Tag Archive for disability

Failure to Thrive

“Mom, I think I’m immortal.” I told her as I sat on the toilet. This made perfect sense in my 10 year old mind. Why wouldn’t it? Death seems so silly to a ten year old. What, you actually stop living? That’s crazy talk!

“Why?” she said through furrowed eyebrows.

“Because I can’t die!” I proudly proclaimed. How does she not get it? I’ve never died before, so why would I ever die?

“Everybody dies eventually, Raul.”

“Not me!”


Failure to thrive, that’s what the doctor called it. It sounds like being kicked out of college, like I got too many F’s or something. This was completely foreign to me, what the hell did he mean failure to thrive?

“If he’s not tolerating his food, then you really need to bring him in. He’s having too much reflux and it’s affecting his ability to eat. We’re really skirting the line with him.” I’d been having trouble eating for about a month. I would feel the liquid come up from my stomach, coat my esophagus and make it’s entrance into my airway. Sometimes it felt cold, other times it burned. I’d cough, choke and get this pain in my throat. But I couldn’t stop eating, I knew that would only make everything worse. I’d lose weight and weaken my immune system.

So I forced myself to eat. Everyday, I’d wake up with a dry throat, dry mouth and stare at the wall. How much longer can I do this? How long until my body just gives in?

It’s weird, I’ve always had health problems, but I was either too young to realize how serious they were or they came and went too quickly for me to care or think about them too much. I had trouble eating when I was 12, that’s when I had my feeding tube put in. But I don’t remember much from it, just the starchy taste of ensure and warm release of morphine after the surgery.

But this time… this time I knew what was happening and it scared me. I’d been to the ER fives times at that point, I know because I started collecting the wristbands. They’re still hanging in my room. Out of five times I was hospitalized three. Or was it two? I don’t even remember. All I know is that they kept sending me home because they didn’t know what to do. I would get these humongous mucus plugs that would clog around the trache. When we changed it, it would come out dry and bloody. A few times it even had crusted food in it.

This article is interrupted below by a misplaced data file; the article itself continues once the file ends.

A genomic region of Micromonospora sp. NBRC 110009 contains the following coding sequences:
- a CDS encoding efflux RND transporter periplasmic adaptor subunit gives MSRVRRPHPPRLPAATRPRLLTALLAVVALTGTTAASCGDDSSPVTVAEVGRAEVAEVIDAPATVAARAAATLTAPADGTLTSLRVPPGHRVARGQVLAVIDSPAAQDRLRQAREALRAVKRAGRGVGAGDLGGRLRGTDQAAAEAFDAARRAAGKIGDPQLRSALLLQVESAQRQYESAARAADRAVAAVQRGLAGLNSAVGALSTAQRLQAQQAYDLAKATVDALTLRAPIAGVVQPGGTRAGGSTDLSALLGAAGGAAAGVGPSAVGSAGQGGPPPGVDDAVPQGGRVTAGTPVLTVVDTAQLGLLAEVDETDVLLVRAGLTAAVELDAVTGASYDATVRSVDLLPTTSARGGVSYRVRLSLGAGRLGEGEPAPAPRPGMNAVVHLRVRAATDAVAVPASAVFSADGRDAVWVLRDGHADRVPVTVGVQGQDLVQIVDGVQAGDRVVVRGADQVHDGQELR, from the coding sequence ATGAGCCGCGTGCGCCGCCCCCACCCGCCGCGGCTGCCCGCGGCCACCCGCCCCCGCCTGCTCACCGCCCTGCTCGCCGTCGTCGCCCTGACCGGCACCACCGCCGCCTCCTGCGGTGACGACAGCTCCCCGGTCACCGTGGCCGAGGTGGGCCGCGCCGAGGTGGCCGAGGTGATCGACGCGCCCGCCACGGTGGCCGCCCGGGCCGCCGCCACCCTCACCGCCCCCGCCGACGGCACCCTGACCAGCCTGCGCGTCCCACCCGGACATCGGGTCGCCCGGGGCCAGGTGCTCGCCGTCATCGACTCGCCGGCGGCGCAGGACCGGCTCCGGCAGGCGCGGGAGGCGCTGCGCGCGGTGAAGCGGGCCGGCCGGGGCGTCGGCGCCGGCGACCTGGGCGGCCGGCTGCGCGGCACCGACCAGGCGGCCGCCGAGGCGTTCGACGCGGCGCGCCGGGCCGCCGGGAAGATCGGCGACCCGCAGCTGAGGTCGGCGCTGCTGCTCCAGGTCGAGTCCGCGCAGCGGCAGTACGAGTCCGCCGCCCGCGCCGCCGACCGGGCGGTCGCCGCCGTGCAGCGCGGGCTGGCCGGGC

They took me in at the hospital and ran one test. They tried to run more, but the weekend was coming up and all the departments were closing. So they scheduled me for an outpatient test and sent me on my way.

“Not good for you to stay in the hospital if we can’t do anything for you.” said the Doctor.

The outpatient test was the very next Tuesday. They wanted to check how fast my stomach was emptying. I googled it before hand to learn more about it. They do the test to check for delayed stomach emptying, this makes the stomach keep food in it longer, making food go up through the stomach. To do the test, they put radioactive material into my stomach and point a geiger counter at it. They then measure the rate at which the material disappears from the screen. They put the screen right in front of me and I could tell after a an hour that was what’s wrong.

The procedure to fix it is simple, make the feeding tube longer so that it goes into the beginning of my small intestine in addition to my stomach. I wasn’t extremely worried about that, though it did suck. It was how my problems were escalating. From not walking to not breathing to my stomach slowing down.

This problem represents a worsening of my condition, how long until other stuff gets worse? How long until my heart starts giving out? How long until I stop being able to do the things I love? I don’t know. The more I thought about it, the more I realized that, “Holy shit, I’m going to die sooner than most”. It’s strange because I knew that before, but it never really hit home. And now it did. It left me in complete shock for a while. I would play video games instead of writing. I stopped listening to music. I would stare at my computer screen with a total lack of interest. Days were foggy and boring. I didn’t know who I was anymore.

I want to do so much, it’s not fair.

And that’s when I caught myself. The self pity was too much. I can’t live like that. I don’t want to be that person. That person that wallows in self pity and wastes his life. That’s not how I’m built and I promised myself a long time ago that that’s not who I’ll become.